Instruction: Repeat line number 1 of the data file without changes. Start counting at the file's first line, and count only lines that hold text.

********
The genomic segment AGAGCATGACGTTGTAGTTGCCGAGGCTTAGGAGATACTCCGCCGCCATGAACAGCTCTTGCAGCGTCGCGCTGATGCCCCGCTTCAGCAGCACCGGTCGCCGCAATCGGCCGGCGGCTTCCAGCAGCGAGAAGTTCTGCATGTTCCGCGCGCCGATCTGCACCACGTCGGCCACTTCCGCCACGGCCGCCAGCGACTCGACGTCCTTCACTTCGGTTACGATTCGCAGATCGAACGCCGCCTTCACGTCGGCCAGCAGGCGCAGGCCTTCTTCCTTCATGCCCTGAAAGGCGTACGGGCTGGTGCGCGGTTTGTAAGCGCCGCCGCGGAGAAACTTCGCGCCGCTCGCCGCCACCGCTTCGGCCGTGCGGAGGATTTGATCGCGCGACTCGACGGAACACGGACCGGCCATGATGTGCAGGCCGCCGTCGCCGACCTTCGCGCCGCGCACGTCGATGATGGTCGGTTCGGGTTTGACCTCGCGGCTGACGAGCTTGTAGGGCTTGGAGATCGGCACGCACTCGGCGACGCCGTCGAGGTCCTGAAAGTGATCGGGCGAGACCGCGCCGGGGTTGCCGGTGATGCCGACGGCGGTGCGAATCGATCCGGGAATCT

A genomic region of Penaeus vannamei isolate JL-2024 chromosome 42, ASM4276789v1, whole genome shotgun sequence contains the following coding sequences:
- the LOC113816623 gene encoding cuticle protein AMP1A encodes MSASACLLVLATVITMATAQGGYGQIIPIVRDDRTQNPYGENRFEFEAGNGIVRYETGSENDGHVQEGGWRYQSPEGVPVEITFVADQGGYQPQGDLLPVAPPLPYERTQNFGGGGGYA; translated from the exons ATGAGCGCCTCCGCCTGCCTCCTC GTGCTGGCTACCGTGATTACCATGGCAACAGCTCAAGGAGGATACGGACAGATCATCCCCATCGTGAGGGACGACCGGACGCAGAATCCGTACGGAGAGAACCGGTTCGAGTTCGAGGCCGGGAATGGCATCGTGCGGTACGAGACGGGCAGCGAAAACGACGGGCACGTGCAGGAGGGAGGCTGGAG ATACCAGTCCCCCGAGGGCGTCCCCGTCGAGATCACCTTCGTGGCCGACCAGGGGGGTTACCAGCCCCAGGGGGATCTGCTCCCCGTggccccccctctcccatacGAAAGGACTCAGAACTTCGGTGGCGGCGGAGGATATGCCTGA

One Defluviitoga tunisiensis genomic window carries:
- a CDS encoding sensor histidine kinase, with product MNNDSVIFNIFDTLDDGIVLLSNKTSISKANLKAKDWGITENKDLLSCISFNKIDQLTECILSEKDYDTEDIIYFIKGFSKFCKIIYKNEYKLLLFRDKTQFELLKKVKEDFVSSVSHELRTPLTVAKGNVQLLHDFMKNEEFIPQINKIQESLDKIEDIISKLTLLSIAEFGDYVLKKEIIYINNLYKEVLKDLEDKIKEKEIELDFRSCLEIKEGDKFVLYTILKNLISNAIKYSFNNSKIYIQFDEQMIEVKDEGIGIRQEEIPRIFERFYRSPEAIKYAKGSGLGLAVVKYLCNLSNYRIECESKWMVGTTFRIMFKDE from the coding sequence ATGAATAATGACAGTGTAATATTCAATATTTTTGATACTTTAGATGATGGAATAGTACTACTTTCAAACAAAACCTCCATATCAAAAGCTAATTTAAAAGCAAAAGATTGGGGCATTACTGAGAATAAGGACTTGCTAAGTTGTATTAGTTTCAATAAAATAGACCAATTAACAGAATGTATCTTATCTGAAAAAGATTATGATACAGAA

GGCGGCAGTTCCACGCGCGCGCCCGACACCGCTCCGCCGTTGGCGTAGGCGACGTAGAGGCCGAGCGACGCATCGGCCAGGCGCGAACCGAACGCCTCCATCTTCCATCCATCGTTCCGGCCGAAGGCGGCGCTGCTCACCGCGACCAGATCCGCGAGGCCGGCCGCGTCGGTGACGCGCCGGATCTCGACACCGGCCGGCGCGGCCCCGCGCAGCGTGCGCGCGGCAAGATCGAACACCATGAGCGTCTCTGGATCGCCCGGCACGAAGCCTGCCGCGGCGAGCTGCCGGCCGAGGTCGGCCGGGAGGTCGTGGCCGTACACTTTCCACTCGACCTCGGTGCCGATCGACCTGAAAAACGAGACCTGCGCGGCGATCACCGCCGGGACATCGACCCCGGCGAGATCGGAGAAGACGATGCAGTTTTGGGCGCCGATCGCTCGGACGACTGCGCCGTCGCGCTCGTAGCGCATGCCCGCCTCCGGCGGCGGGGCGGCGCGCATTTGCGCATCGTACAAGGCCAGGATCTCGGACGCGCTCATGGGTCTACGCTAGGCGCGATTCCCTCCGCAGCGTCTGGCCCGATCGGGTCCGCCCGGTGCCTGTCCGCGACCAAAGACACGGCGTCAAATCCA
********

The genomic segment AGAGCATGACGTTGTAGTTGCCGAGGCTTAGGAGATACTCCGCCGCCATGAACAGCTCTTGCAGCGTCGCGCTGATGCCCCGCTTCAGCAGCACCGGTCGCCGCAATCGGCCGGCGGCTTCCAGCAGCGAGAAGTTCTGCATGTTCCGCGCGCCGATCTGCACCACGTCGGCCACTTCCGCCACGGCCGCCAGCGACTCGACGTCCTTCACTTCGGTTACGATTCGCAGATCGAACGCCGCCTTCACGTCGGCCAGCAGGCGCAGGCCTTCTTCCTTCATGCCCTGAAAGGCGTACGGGCTGGTGCGCGGTTTGTAAGCGCCGCCGCGGAGAAACTTCGCGCCGCTCGCCGCCACCGCTTCGGCCGTGCGGAGGATTTGATCGCGCGACTCGACGGAACACGGACCGGCCATGATGTGCAGGCCGCCGTCGCCGACCTTCGCGCCGCGCACGTCGATGATGGTCGGTTCGGGTTTGACCTCGCGGCTGACGAGCTTGTAGGGCTTGGAGATCGGCACGCACTCGGCGACGCCGTCGAGGTCCTGAAAGTGATCGGGCGAGACCGCGCCGGGGTTGCCGGTGATGCCGACGGCGGTGCGAATCGATCCGGGAATCT